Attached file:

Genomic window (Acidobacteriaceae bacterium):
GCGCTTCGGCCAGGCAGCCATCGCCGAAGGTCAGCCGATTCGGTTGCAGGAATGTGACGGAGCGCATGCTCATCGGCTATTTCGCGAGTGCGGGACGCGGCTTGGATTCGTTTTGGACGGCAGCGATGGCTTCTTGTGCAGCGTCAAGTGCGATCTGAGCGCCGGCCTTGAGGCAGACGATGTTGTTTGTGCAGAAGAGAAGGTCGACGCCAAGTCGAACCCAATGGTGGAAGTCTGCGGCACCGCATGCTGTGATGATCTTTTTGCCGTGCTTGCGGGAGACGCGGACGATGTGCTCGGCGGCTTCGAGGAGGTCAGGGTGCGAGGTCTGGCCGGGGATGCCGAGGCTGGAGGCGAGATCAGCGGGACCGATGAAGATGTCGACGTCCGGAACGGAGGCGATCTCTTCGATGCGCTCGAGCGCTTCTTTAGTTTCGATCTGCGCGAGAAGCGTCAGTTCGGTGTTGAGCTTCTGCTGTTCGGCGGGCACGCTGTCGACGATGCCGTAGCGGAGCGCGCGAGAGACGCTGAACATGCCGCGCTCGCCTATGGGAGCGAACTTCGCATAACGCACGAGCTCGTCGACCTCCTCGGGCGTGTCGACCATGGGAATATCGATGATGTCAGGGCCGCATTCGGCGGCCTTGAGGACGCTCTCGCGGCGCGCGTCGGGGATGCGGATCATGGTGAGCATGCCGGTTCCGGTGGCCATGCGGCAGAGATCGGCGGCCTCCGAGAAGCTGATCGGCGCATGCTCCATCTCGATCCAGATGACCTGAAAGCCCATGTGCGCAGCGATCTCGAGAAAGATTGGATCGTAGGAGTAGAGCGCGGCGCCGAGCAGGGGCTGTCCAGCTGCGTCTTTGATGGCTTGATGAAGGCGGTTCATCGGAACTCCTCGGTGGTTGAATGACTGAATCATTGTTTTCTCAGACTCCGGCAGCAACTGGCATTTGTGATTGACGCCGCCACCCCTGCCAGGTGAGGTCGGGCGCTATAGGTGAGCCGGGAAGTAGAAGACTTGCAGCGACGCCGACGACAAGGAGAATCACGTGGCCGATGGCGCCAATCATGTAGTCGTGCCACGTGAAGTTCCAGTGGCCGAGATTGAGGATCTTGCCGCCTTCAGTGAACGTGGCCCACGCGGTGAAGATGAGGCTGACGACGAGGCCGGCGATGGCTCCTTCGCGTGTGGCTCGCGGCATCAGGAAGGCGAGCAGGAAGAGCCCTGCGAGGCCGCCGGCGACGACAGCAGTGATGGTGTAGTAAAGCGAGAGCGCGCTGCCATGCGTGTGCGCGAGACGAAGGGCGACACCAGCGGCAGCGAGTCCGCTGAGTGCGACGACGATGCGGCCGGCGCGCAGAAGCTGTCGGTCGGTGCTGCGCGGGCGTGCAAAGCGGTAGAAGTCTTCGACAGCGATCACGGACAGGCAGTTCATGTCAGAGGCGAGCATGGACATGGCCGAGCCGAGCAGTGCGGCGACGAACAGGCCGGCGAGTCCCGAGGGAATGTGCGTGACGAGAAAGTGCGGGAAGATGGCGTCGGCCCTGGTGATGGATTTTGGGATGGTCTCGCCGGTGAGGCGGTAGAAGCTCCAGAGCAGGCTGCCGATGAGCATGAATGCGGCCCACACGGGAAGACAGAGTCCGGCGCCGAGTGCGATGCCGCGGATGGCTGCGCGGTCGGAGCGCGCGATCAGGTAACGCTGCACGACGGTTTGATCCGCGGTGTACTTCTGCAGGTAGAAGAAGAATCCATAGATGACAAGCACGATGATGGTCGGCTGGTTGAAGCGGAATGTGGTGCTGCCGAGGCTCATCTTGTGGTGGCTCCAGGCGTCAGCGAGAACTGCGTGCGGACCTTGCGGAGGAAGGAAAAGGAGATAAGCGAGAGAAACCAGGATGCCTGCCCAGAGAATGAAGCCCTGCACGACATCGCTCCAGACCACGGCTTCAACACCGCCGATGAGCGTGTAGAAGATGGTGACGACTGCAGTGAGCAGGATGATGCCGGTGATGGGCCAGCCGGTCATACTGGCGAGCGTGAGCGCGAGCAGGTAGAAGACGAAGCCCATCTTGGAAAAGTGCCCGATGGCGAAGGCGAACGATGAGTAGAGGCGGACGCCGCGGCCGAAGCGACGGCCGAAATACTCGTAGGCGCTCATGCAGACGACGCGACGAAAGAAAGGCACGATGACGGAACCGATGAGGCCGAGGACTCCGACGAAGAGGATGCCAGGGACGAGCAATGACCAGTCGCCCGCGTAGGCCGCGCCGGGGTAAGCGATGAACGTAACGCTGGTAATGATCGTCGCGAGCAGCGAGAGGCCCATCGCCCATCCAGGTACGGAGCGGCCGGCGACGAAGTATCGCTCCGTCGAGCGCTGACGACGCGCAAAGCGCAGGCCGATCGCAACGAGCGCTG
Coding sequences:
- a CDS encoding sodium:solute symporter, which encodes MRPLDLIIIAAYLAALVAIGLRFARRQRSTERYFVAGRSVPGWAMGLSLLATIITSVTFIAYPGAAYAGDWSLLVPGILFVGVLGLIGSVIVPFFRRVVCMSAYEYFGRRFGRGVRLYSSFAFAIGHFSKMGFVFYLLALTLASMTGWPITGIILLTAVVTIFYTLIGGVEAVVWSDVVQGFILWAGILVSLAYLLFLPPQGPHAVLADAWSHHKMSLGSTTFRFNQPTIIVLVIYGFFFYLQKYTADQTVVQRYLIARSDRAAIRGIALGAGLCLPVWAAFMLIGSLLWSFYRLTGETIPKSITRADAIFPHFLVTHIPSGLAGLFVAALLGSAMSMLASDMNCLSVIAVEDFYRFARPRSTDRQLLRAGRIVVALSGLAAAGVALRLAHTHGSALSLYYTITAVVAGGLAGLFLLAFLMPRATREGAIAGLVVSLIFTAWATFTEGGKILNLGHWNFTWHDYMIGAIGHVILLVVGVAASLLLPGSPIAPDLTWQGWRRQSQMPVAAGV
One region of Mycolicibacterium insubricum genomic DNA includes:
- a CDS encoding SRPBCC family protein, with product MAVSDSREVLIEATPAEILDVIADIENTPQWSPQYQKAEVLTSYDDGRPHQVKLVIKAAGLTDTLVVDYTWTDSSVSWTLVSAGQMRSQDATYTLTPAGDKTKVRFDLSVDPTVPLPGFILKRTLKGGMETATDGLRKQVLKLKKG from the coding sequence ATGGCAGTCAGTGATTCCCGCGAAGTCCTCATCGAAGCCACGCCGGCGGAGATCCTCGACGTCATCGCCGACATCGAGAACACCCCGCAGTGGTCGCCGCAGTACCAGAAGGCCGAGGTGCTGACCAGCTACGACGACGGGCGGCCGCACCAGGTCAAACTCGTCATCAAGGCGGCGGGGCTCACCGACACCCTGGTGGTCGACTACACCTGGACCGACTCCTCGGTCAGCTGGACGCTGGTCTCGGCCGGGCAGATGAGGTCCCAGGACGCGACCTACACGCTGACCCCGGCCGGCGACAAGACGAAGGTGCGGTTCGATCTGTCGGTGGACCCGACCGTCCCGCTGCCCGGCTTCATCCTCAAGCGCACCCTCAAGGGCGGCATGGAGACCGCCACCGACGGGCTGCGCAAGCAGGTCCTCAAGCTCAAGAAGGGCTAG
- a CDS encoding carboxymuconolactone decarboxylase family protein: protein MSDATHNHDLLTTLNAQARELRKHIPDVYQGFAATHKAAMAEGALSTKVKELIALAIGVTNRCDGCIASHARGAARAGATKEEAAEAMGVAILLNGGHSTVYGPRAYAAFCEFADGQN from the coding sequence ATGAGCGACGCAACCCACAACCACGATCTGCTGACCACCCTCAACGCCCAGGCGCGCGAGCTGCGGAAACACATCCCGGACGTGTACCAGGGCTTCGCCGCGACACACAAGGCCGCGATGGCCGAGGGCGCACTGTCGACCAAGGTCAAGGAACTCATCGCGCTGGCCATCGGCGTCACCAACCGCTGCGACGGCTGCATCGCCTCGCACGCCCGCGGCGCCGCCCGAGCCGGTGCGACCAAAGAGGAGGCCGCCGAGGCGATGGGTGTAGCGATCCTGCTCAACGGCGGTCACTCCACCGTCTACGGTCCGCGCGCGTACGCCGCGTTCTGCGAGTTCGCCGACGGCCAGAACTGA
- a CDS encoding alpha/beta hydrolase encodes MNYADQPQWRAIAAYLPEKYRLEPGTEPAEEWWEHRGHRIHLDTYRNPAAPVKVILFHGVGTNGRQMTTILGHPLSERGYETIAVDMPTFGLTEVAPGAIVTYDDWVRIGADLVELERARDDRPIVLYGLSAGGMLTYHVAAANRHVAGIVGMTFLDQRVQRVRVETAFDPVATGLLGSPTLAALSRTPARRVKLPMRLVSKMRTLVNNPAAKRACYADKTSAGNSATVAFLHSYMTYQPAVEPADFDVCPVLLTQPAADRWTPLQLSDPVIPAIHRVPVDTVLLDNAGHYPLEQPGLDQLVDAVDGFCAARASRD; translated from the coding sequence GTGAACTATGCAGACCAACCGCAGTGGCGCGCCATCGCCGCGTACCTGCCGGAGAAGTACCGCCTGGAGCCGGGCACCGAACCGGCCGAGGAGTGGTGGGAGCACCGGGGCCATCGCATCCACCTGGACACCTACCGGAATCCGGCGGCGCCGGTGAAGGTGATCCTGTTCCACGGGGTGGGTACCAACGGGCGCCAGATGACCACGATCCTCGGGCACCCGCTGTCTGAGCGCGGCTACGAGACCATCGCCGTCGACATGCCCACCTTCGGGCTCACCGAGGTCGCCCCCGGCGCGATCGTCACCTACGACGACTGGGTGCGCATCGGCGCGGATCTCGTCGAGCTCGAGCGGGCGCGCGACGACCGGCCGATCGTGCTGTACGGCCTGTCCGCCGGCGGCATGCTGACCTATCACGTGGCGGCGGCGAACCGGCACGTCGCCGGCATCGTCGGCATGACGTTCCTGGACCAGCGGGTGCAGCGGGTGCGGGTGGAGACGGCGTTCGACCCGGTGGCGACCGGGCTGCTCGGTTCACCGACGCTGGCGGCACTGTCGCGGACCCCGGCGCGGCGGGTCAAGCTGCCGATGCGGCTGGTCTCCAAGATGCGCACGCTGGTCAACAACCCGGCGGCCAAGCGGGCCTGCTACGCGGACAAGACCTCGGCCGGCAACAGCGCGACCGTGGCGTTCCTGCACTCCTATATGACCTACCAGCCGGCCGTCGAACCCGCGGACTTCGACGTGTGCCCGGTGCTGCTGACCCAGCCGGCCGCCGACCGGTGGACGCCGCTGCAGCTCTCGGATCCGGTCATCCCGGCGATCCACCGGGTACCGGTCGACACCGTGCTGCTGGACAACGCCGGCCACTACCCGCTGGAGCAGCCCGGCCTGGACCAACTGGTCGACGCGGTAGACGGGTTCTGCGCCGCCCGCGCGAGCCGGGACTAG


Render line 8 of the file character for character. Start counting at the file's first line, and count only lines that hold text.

- a CDS encoding alpha/beta hydrolase encodes MNYADQPQWRAIAAYLPEKYRLEPGTEPAEEWWEHRGHRIHLDTYRNPAAPVKVILFHGVGTNGRQMTTILGHPLSERGYETIAVDMPTFGLTEVAPGAIVTYDDWVRIGADLVELERARDDRPIVLYGLSAGGMLTYHVAAANRHVAGIVGMTFLDQRVQRVRVETAFDPVATGLLGSPTLAALSRTPARRVKLPMRLVSKMRTLVNNPAAKRACYADKTSAGNSATVAFLHSYMTYQPAVEPADFDVCPVLLTQPAADRWTPLQLSDPVIPAIHRVPVDTVLLDNAGHYPLEQPGLDQLVDAVDGFCAARASRD; translated from the coding sequence GTGAACTATGCAGACCAACCGCAGTGGCGCGCCATCGCCGCGTACCTGCCGGAGAAGTACCGCCTGGAGCCGGGCACCGAACCGGCCGAGGAGTGGTGGGAGCACCGGGGCCATCGCATCCACCTGGACACCTACCGGAATCCGGCGGCGCCGGTGAAGGTGATCCTGTTCCACGGGGTGGGTACCAACGGGCGCCAGATGACCACGATCCTCGGGCACCCGCTGTCTGAGCGCGGCTACGAGACCATCGCCGTCGACATGCCCACCTTCGGGCTCACCGAGGTCGCCCCCGGCGCGATCGTCACCTACGACGACTGGGTGCGCATCGGCGCGGATCTCGTCGAGCTCGAGCGGGCGCGCGACGACCGGCCGATCGTGCTGTACGGCCTGTCCGCCGGCGGCATGCTGACCTATCACGTGGCGGCGGCGAACCGGCACGTCGCCGGCATCGTCGGCATGACGTTCCTGGACCAGCGGGTGCAGCGGGTGCGGGTGGAGACGGCGTTCGACCCGGTGGCGACCGGGCTGCTCGGTTCACCGACGCTGGCGGCACTGTCGCGGACCCCGGCGCGGCGGGTCAAGCTGCCGATGCGGCTGGTCTCCAAGATGCGCACGCTGGTCAACAACCCGGCGGCCAAGCGGGCCTGCTACGCGGACAAGACCTCGGCCGGCAACAGCGCGACCGTGGCGTTCCTGCACTCCTATATGACCTACCAGCCGGCCGTCGAACCCGCGGACTTCGACGTGTGCCCGGTGCTGCTGACCCAGCCGGCCGCCGACCGGTGGACGCCGCTGCAGCTCTCGGATCCGGTCATCCCGGCGATCCACCGGGTACCGGTCGACACCGTGCTGCTGGACAACGCCGGCCACTACCCGCTGGAGCAGCCCGGCCTGGACCAACTGGTCGACGCGGTAGACGGGTTCTGCGCCGCCCGCGCGAGCCGGGACTAG